To put it crudely, the dilemma facing the Democratic party comes down to this: Will Dems decide next time to stand with the working people, or will they stick with their big-money friends in finance and business? Some twenty years ago, Bill Clinton taught Democrats how they can have it both ways. Take Wall Street’s money—gobs of it—while promising to govern on a heart-felt agenda of “Putting People First.”
It worked, sort of, for the party. Not so much for the people. New Democrats prevailed. Old labor-liberals lost their seat at the table. Among left-wing malcontents, Bill Clinton became “slick Willie.”
Now economic adversities have blown away the Clinton legacy, which is rightly blamed for much of what happened to middle-class wage earners. New voices like senators Elizabeth Warren and Sherod Brown are demanding a new new politics—big governing reforms that really do put people first. The old New Dems are stuck with their moderation and obsolete economic doctrine that is utterly irrelevant amid the nation’s depressed circumstances.
Sooner or later I expect politics will change, because the injuries and adversities will not go away in the absence of stronger government interventions. For now, however, the Clintonites are the Democratic Party, having deliberately excluded liberal thinkers and activists from the ranks of government policymakers for two decades. Economic experts recruited by the Obama administration are more likely to have been trained at Goldman Sachs or Citigroup. They do not personally share the public’s anger.
So here is the unspoken subtext for 2016 and beyond: What does the Democratic Party actually believe? Democrats argue among themselves, but try not to provoke fratricidal accusations. The question is sufficiently hot that it is no longer a subterranean discussion. The Washington Post and The New York Times are chewing on it too.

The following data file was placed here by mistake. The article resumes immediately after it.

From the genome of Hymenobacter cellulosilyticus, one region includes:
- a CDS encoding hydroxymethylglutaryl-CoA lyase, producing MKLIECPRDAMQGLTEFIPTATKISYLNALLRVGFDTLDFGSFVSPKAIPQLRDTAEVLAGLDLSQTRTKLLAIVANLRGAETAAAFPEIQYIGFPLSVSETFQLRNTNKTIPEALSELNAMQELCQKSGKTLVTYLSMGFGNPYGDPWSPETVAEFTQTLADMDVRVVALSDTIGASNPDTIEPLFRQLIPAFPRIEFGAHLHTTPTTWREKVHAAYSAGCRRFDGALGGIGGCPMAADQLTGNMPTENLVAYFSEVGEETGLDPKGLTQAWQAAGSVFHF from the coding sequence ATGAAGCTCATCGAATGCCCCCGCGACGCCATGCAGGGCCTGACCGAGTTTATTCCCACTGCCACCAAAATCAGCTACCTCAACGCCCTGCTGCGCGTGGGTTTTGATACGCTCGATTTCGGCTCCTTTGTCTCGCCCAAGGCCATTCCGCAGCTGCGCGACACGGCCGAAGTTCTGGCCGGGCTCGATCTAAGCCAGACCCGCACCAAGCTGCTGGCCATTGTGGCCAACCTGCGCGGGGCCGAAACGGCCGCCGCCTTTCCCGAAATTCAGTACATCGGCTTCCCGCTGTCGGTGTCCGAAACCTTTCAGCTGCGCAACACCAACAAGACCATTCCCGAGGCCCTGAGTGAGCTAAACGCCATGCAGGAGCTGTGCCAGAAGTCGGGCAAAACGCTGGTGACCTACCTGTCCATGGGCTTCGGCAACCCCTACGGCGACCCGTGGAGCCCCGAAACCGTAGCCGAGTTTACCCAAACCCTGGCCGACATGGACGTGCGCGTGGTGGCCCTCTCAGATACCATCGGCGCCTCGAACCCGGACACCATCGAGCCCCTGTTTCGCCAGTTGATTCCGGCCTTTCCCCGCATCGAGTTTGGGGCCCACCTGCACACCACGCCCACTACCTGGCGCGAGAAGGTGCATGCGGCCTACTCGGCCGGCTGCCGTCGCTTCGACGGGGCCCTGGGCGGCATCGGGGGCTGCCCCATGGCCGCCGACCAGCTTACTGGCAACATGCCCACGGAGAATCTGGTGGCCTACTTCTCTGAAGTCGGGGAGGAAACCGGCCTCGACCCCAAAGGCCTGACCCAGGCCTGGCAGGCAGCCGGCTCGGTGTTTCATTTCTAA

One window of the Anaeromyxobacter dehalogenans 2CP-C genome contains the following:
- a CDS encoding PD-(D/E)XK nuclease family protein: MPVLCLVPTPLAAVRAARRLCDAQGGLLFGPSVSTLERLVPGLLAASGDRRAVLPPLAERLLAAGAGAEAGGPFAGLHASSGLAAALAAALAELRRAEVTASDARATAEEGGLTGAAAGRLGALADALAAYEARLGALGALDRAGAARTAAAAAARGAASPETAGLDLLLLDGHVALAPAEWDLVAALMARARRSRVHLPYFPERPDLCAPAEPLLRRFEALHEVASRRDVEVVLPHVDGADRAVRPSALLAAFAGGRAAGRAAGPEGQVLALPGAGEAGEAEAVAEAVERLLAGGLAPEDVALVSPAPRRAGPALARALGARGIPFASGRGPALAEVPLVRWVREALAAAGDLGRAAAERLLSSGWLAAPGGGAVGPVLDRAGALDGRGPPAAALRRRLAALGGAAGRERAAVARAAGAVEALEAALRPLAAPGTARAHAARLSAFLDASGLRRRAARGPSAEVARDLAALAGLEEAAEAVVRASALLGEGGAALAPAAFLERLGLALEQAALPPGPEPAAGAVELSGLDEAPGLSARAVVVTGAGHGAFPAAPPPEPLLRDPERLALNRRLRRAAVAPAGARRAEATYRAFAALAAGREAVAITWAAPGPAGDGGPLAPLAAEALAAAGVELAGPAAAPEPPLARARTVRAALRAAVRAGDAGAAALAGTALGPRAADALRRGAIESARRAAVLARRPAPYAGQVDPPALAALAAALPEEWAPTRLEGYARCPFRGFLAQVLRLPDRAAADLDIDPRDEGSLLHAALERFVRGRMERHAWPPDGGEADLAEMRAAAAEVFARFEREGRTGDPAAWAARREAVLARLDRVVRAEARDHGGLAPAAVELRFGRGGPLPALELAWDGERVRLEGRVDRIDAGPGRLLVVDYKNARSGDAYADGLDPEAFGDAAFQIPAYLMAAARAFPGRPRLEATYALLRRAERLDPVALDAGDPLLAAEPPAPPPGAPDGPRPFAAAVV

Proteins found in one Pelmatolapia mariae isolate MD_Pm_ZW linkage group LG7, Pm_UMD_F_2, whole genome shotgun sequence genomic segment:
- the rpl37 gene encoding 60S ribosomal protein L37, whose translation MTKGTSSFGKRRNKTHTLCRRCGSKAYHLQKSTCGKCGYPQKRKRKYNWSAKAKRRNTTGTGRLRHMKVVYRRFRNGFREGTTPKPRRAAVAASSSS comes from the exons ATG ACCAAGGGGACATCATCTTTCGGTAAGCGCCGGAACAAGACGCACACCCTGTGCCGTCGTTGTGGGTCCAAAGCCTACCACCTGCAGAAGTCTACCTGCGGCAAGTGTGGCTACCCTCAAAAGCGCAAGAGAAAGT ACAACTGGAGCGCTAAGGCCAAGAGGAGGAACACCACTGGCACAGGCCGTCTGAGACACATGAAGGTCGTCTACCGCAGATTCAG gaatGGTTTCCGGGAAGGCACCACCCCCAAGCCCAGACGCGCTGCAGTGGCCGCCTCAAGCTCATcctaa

A recent Post article warned Democrats to lay off the “inequality” talk for fear of sounding like “class warfare.” Well, yes, it is. As billionaire Warren Buffett remarked, the class warfare has been underway for some years . “Our side won,” he said.
The president has made several fine speeches on the issue, but the Post says the White House has already decided to drop it. Talk specifics, but keep it cool. Robert Borosage, director of the Campaign for America’s Future, suggests this is a recipe for “passive voice populism.”
The New York Times produced a tougher piece on the Dems’ intramural debate. It described in disturbing detail how closely Hillary has relied on the financial constituency. “As Wall St. Faces Scorn, It Warms to Clinton,” the headline said. She was, after all, a senator from New York. And when she ran for president and lost in 2008, organized labor was enthusiastically on her side.
Still, Hillary Clinton is dangerously out of step with the new zeitgeist. If she already has the 2016 nomination locked up, as her campaign gremlins keep telling us, it’s hard to imagine she would desert the finance-friendly politics that supported her rise to power.
The Hillary question has many corners to it. On one hand, it could achieve the epic breakthrough of electing a woman. On the other hand, it might postpone the restoration of progressive economic polices for another four years.
For that reason and some others, Clinton could run and lose the election. Still, many Dems see her as as the best prepared candidate and the best compromise among contending party factions. Dems do realize the need to hold onto the White House and Supreme Court appointments in order to derail the Roberts Court’s attack-happy right-wingers. Or, who knows, maybe she will decide not to run.
In other words, this dilemma will not be resolved by one election, or maybe several elections, because it is larger than individual candidates and their personal qualities. Nor is it limited to Democrats (witness the nervous breakdown of the Republican Party). We are really looking at the capture of representative democracy deformed by the deadly embrace of capitalism.
Only the people themselves can dig themselves out of this trap. My personal hunch is that Democratic office holders will not find the courage to embrace the future and the reform vision that some of their colleagues are advocating until their party feels threatened by its own constituencies. That is, the Dems need to experience more of the surprise rebellions that took down some old bulls in the GOP. If the people cannot get either major party to lead the way, maybe they will need to create a new party that will.
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